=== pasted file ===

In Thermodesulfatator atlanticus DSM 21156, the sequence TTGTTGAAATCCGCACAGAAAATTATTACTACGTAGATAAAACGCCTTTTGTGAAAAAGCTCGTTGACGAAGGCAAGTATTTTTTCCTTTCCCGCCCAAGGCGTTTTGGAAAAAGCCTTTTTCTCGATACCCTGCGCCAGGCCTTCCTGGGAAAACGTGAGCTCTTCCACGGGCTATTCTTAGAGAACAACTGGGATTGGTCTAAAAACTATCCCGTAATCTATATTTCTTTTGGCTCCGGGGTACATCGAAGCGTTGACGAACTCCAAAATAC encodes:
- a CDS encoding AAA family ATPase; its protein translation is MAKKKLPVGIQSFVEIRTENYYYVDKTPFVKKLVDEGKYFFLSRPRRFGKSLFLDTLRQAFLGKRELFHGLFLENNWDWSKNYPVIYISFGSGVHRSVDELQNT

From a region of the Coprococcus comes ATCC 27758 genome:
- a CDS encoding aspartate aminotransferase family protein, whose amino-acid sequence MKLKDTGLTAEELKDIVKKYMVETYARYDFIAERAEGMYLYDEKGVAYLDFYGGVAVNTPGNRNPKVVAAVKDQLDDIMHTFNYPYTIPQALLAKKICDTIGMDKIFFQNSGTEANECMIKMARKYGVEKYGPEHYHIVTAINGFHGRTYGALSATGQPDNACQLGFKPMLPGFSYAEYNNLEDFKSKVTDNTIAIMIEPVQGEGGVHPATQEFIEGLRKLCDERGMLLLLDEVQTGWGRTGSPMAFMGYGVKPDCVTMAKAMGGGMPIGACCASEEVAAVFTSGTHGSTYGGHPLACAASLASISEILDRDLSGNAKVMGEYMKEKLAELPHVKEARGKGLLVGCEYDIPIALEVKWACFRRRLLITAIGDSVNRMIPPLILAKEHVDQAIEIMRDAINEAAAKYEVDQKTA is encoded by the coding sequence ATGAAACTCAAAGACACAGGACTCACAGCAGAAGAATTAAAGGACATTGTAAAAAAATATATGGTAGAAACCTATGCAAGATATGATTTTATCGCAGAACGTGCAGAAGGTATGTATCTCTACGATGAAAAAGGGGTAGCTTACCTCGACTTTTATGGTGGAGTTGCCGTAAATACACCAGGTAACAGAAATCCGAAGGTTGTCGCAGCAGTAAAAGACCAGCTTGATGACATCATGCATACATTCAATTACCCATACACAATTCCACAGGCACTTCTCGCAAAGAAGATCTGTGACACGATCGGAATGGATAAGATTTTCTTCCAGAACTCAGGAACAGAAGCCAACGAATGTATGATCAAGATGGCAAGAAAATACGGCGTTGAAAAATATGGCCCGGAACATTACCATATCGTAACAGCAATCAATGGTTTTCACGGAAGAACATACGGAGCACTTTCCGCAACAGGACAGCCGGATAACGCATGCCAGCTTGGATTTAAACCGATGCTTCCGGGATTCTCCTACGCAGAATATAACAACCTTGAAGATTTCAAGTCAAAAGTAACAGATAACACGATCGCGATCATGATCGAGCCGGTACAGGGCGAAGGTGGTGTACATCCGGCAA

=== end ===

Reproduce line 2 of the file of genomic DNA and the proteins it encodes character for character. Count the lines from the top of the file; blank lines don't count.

- a CDS encoding AAA family ATPase; its protein translation is MAKKKLPVGIQSFVEIRTENYYYVDKTPFVKKLVDEGKYFFLSRPRRFGKSLFLDTLRQAFLGKRELFHGLFLENNWDWSKNYPVIYISFGSGVHRSVDELQNT